Supergiant video game publisher Electronic Arts has acquired casual game maker PopCap for $650 million in cash and $100 million in stock. The deal includes a multi-year earn out bonus, but there were no details released about it.
PopCap is an appealing target for almost any game company because it has several extremely popular games that can be turned into franchises. The company also has a large number of regular users who purchase games from the company, and it is expanding into social gaming with games like Bejeweled Blitz. It’s a rare company that draws all kinds of gamers — social, casual, mobile and hardcore.
PopCap cofounder John Vechey said in an interview with VentureBeat that Electronic Arts felt like a great match because John Riccitiello, CEO of Electronic Arts, is very knowledgeable about games and understands what PopCap is good at. Barry Cottle, head of EAi, the company’s mobile and casual game studio, said the deal is a smart one and that EA did not pay an excessive amount for PopCap.
Cottle said PopCap is one of the dominant companies in casual games with fast growth on both Facebook and mobile games. The company makes more than $100 million in revenues a year and is growing at a 30 percent rate. Sales of Bejeweled made up about 40 percent of its revenues, and about 20 percent came from Plants vs Zombies, PopCap chief executive Dave Roberts told VentureBeat. But the company was born in 2000, long before the era of social gaming.
Casual gamers have downloaded PopCap’s games — like Plants vs. Zombies and Peggle — more than 150 million games. Around 80 percent of PopCap’s revenue was on mobile devices like the iPhone and on websites like Facebook.
PopCap is the second acquisition for Electronic Arts this month. The company is buying social gaming company Ohai — the company’s second social gaming purchase (it bought Playfish for $400 million after earn outs) — sources told VentureBeat’s Dean Takahashi yesterday.
Vechey said PopCap considered going public and started talking to a lot of potential partners at the same time. The company recently acquired San Francisco-based social game developer ZipZapPlay and said it was planning to go public later this year. It was one of PopCap’s more aggressive moves as the company aimed to be more competitive in social games on Facebook, where social gaming company Zynga dominates.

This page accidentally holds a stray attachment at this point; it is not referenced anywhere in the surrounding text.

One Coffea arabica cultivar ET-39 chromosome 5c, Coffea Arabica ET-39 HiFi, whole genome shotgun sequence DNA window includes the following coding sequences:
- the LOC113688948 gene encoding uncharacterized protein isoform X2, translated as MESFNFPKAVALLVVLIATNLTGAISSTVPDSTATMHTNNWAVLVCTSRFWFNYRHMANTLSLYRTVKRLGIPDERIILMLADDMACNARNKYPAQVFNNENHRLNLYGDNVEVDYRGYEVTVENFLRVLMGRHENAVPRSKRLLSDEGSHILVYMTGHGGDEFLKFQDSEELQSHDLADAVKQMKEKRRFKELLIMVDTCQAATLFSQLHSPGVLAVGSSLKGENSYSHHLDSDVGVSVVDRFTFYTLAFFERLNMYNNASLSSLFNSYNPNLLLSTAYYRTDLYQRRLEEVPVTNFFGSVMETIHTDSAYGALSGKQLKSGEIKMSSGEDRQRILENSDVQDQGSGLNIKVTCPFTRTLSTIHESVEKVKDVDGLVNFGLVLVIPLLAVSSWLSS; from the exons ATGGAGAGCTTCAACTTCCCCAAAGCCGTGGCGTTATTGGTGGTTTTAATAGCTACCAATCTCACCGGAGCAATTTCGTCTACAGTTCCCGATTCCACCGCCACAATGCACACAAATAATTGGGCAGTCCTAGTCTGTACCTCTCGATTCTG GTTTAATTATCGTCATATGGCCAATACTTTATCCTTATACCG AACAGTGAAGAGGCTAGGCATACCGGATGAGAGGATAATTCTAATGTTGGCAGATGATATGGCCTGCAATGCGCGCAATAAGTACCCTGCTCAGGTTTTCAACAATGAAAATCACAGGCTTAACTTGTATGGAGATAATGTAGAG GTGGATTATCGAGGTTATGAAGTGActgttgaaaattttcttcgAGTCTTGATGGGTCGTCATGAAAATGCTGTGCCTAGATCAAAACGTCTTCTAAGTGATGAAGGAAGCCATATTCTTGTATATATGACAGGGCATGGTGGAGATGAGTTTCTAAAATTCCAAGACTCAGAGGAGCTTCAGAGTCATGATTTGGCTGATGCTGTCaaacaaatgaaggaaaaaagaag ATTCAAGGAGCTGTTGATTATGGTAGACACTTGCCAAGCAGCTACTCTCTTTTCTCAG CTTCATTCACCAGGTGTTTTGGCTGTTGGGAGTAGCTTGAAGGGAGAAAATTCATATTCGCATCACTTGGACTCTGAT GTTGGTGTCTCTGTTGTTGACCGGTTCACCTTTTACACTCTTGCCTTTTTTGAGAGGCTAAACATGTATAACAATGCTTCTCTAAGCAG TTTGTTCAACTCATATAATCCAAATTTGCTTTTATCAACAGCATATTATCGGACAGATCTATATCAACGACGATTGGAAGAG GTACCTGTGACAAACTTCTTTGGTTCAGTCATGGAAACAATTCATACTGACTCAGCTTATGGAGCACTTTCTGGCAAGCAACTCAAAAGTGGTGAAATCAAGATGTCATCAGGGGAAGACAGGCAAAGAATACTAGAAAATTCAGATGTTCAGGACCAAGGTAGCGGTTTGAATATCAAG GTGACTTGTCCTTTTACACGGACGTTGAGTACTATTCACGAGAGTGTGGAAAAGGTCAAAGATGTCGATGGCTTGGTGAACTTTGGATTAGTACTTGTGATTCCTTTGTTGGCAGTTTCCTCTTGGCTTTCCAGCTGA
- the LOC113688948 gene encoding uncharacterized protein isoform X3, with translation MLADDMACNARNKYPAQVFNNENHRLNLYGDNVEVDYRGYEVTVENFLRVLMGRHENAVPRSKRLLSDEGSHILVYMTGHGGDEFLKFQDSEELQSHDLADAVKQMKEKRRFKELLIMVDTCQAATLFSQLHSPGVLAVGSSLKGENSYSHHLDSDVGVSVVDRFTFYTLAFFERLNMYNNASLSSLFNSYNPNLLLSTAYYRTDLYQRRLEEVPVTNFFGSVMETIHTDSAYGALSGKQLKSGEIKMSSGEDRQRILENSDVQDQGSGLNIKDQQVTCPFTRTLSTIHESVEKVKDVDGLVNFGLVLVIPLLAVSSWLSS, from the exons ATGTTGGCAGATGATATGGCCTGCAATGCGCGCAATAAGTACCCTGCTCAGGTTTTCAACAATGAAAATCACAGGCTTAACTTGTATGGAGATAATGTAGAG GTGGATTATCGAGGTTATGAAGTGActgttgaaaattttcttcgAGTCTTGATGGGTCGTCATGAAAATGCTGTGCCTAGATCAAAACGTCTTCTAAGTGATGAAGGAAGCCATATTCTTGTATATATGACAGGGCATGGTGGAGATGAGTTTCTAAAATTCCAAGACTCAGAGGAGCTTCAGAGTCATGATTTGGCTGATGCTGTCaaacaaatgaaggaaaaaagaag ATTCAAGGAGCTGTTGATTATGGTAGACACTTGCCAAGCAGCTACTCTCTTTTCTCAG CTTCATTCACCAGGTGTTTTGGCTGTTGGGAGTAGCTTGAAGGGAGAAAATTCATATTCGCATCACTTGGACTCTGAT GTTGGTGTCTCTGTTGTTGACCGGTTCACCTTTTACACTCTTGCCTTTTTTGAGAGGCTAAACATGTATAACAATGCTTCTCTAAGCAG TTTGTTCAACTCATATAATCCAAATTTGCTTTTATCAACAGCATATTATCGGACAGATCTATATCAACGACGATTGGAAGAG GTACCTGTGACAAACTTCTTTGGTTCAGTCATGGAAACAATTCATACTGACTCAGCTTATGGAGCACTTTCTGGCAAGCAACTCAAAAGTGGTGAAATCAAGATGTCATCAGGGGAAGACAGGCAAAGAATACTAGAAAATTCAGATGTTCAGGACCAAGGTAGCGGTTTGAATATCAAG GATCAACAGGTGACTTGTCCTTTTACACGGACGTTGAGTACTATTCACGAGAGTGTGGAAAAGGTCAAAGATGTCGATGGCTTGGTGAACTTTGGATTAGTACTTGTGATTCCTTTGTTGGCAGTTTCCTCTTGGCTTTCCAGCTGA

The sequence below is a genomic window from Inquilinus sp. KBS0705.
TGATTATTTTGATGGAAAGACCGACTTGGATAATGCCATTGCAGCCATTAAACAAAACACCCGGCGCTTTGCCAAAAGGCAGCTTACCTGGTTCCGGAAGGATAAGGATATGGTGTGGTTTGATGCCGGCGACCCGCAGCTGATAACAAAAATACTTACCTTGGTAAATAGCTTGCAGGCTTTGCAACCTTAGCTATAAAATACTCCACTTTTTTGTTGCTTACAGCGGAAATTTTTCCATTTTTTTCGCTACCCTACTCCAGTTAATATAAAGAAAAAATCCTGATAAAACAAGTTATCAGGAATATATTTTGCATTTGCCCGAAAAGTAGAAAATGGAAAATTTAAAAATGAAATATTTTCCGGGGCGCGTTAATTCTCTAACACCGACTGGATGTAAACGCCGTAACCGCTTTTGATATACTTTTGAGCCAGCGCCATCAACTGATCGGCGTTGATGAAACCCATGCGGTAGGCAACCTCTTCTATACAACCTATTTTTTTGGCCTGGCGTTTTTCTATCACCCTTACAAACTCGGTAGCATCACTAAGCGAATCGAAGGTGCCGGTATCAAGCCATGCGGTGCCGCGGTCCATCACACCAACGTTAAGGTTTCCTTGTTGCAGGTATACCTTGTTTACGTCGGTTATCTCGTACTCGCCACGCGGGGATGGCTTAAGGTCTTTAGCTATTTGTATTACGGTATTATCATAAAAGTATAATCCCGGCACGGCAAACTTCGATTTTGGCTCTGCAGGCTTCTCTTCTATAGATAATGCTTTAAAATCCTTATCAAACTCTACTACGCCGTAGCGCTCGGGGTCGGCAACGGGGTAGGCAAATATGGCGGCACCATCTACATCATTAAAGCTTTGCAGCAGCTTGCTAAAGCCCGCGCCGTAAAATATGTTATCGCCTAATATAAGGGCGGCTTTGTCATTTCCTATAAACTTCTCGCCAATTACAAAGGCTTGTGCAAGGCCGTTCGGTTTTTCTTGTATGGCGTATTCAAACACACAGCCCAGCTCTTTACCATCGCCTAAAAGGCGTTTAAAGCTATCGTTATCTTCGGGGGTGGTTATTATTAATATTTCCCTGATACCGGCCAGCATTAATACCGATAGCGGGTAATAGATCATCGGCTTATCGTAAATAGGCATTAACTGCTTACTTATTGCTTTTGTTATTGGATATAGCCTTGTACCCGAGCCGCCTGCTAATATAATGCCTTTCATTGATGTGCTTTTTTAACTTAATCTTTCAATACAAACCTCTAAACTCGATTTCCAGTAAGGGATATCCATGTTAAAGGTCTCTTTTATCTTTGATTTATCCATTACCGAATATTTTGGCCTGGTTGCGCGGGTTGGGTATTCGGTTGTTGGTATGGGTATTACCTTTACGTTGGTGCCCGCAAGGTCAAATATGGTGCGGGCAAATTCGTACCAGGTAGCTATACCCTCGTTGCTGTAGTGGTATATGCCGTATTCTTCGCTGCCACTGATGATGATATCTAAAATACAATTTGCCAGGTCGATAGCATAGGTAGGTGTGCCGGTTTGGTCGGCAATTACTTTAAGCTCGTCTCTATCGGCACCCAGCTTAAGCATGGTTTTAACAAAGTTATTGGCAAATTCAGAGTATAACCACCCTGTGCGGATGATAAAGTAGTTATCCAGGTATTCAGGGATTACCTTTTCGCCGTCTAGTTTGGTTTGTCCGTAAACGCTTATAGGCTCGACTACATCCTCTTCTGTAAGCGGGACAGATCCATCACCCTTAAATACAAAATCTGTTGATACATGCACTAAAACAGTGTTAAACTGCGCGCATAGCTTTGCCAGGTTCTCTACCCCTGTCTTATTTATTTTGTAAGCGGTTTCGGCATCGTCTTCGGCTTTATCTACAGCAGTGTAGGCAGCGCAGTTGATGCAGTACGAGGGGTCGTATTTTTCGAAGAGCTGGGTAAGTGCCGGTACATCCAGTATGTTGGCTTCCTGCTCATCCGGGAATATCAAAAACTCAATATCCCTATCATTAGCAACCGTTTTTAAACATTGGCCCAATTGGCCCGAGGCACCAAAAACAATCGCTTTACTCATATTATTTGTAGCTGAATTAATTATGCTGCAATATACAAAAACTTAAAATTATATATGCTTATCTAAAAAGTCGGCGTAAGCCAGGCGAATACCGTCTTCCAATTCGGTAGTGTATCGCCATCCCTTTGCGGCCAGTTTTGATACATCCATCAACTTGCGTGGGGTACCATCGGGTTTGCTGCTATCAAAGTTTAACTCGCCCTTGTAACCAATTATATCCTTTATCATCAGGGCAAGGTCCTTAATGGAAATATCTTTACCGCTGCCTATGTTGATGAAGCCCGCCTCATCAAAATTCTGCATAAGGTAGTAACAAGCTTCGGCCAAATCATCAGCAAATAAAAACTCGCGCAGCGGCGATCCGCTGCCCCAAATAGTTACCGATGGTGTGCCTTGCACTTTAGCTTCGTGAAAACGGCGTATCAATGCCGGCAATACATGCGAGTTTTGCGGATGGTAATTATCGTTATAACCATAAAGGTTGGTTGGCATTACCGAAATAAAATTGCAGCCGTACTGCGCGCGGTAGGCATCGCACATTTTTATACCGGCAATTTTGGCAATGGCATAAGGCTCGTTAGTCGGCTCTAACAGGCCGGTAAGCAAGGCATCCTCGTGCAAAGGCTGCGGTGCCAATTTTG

PopCap felt that Electronic Arts was a good fit because it was publishing on the same devices that PopCap was releasing games for and was also making similar casual games, Vechey said.
PopCap has been adapting to the rapid rise of Facebook games and has more than 16 million monthly active users on the site. It has 4.1 million daily active users, or those who come back once a day, and it ranks as the No. 5 U.S.-based social gaming company behind Zynga, Wooga (spelled wooga by the company), Playdom (acquired by Disney) and Electronic Arts, according to AppData.
The Seattle, Wash.-based company was founded in 2000 raised $22.5 million in October 2009.
GamesBeatGamesBeat's creed when covering the game industry is "where passion meets business." What does this mean? We want to tell you how the news matters to you -- not just as a decision-maker at a game studio, but also as a fan of games. Whether you read our articles, listen to our podcasts, or watch our videos, GamesBeat will help you learn about the industry and enjoy engaging with it. How will you do that? Membership includes access to:
- Newsletters, such as DeanBeat
- The wonderful, educational, and fun speakers at our events
- Networking opportunities
- Special members-only interviews, chats, and "open office" events with GamesBeat staff
- Chatting with community members, GamesBeat staff, and other guests in our Discord
- And maybe even a fun prize or two
- Introductions to like-minded parties